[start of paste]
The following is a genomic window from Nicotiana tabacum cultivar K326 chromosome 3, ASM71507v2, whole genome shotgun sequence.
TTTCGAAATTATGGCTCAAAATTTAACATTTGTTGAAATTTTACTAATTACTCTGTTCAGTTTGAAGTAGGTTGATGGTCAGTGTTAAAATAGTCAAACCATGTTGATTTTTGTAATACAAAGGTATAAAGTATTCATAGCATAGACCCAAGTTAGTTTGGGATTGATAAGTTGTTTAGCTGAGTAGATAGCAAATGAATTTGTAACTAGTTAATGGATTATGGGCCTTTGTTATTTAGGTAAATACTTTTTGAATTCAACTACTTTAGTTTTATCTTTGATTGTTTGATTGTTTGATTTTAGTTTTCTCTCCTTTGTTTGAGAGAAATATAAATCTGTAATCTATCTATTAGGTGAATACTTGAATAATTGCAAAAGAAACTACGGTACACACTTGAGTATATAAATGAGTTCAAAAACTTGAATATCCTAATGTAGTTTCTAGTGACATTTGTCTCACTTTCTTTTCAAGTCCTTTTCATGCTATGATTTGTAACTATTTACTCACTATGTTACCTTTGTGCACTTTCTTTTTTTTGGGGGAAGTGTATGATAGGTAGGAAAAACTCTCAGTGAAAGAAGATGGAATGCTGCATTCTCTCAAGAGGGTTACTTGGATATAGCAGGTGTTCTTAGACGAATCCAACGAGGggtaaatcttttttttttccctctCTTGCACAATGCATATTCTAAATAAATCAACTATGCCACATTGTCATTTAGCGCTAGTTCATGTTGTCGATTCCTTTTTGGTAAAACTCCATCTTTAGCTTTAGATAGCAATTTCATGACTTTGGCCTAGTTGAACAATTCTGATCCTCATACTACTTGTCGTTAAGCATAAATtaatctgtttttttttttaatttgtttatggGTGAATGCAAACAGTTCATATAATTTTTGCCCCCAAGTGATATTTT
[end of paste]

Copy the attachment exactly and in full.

The following is a genomic window from Nicotiana tabacum cultivar K326 chromosome 3, ASM71507v2, whole genome shotgun sequence.
TTTCGAAATTATGGCTCAAAATTTAACATTTGTTGAAATTTTACTAATTACTCTGTTCAGTTTGAAGTAGGTTGATGGTCAGTGTTAAAATAGTCAAACCATGTTGATTTTTGTAATACAAAGGTATAAAGTATTCATAGCATAGACCCAAGTTAGTTTGGGATTGATAAGTTGTTTAGCTGAGTAGATAGCAAATGAATTTGTAACTAGTTAATGGATTATGGGCCTTTGTTATTTAGGTAAATACTTTTTGAATTCAACTACTTTAGTTTTATCTTTGATTGTTTGATTGTTTGATTTTAGTTTTCTCTCCTTTGTTTGAGAGAAATATAAATCTGTAATCTATCTATTAGGTGAATACTTGAATAATTGCAAAAGAAACTACGGTACACACTTGAGTATATAAATGAGTTCAAAAACTTGAATATCCTAATGTAGTTTCTAGTGACATTTGTCTCACTTTCTTTTCAAGTCCTTTTCATGCTATGATTTGTAACTATTTACTCACTATGTTACCTTTGTGCACTTTCTTTTTTTTGGGGGAAGTGTATGATAGGTAGGAAAAACTCTCAGTGAAAGAAGATGGAATGCTGCATTCTCTCAAGAGGGTTACTTGGATATAGCAGGTGTTCTTAGACGAATCCAACGAGGggtaaatcttttttttttccctctCTTGCACAATGCATATTCTAAATAAATCAACTATGCCACATTGTCATTTAGCGCTAGTTCATGTTGTCGATTCCTTTTTGGTAAAACTCCATCTTTAGCTTTAGATAGCAATTTCATGACTTTGGCCTAGTTGAACAATTCTGATCCTCATACTACTTGTCGTTAAGCATAAATtaatctgtttttttttttaatttgtttatggGTGAATGCAAACAGTTCATATAATTTTTGCCCCCAAGTGATATTTT